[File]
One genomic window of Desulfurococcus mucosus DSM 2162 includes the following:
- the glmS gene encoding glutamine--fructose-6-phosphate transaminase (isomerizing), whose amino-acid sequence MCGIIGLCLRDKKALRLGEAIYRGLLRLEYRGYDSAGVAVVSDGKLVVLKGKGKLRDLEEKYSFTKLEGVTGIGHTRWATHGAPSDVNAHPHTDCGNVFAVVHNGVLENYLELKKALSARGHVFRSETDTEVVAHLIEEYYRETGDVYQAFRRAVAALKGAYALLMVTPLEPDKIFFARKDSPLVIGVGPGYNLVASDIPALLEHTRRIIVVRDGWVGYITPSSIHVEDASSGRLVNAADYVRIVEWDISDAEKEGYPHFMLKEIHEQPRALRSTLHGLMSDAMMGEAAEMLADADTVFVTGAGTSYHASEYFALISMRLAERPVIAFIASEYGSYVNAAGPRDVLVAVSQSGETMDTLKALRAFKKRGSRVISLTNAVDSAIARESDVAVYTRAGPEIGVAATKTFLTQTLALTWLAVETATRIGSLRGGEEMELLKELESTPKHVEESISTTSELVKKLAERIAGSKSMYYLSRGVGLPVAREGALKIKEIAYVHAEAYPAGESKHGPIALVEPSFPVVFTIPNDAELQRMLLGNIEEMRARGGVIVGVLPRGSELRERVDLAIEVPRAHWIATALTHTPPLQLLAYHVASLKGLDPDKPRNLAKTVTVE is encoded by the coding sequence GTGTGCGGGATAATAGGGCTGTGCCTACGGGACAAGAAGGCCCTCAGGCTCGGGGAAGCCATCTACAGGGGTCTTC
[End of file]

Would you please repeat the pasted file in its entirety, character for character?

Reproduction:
One genomic window of Desulfurococcus mucosus DSM 2162 includes the following:
- the glmS gene encoding glutamine--fructose-6-phosphate transaminase (isomerizing), whose amino-acid sequence MCGIIGLCLRDKKALRLGEAIYRGLLRLEYRGYDSAGVAVVSDGKLVVLKGKGKLRDLEEKYSFTKLEGVTGIGHTRWATHGAPSDVNAHPHTDCGNVFAVVHNGVLENYLELKKALSARGHVFRSETDTEVVAHLIEEYYRETGDVYQAFRRAVAALKGAYALLMVTPLEPDKIFFARKDSPLVIGVGPGYNLVASDIPALLEHTRRIIVVRDGWVGYITPSSIHVEDASSGRLVNAADYVRIVEWDISDAEKEGYPHFMLKEIHEQPRALRSTLHGLMSDAMMGEAAEMLADADTVFVTGAGTSYHASEYFALISMRLAERPVIAFIASEYGSYVNAAGPRDVLVAVSQSGETMDTLKALRAFKKRGSRVISLTNAVDSAIARESDVAVYTRAGPEIGVAATKTFLTQTLALTWLAVETATRIGSLRGGEEMELLKELESTPKHVEESISTTSELVKKLAERIAGSKSMYYLSRGVGLPVAREGALKIKEIAYVHAEAYPAGESKHGPIALVEPSFPVVFTIPNDAELQRMLLGNIEEMRARGGVIVGVLPRGSELRERVDLAIEVPRAHWIATALTHTPPLQLLAYHVASLKGLDPDKPRNLAKTVTVE is encoded by the coding sequence GTGTGCGGGATAATAGGGCTGTGCCTACGGGACAAGAAGGCCCTCAGGCTCGGGGAAGCCATCTACAGGGGTCTTC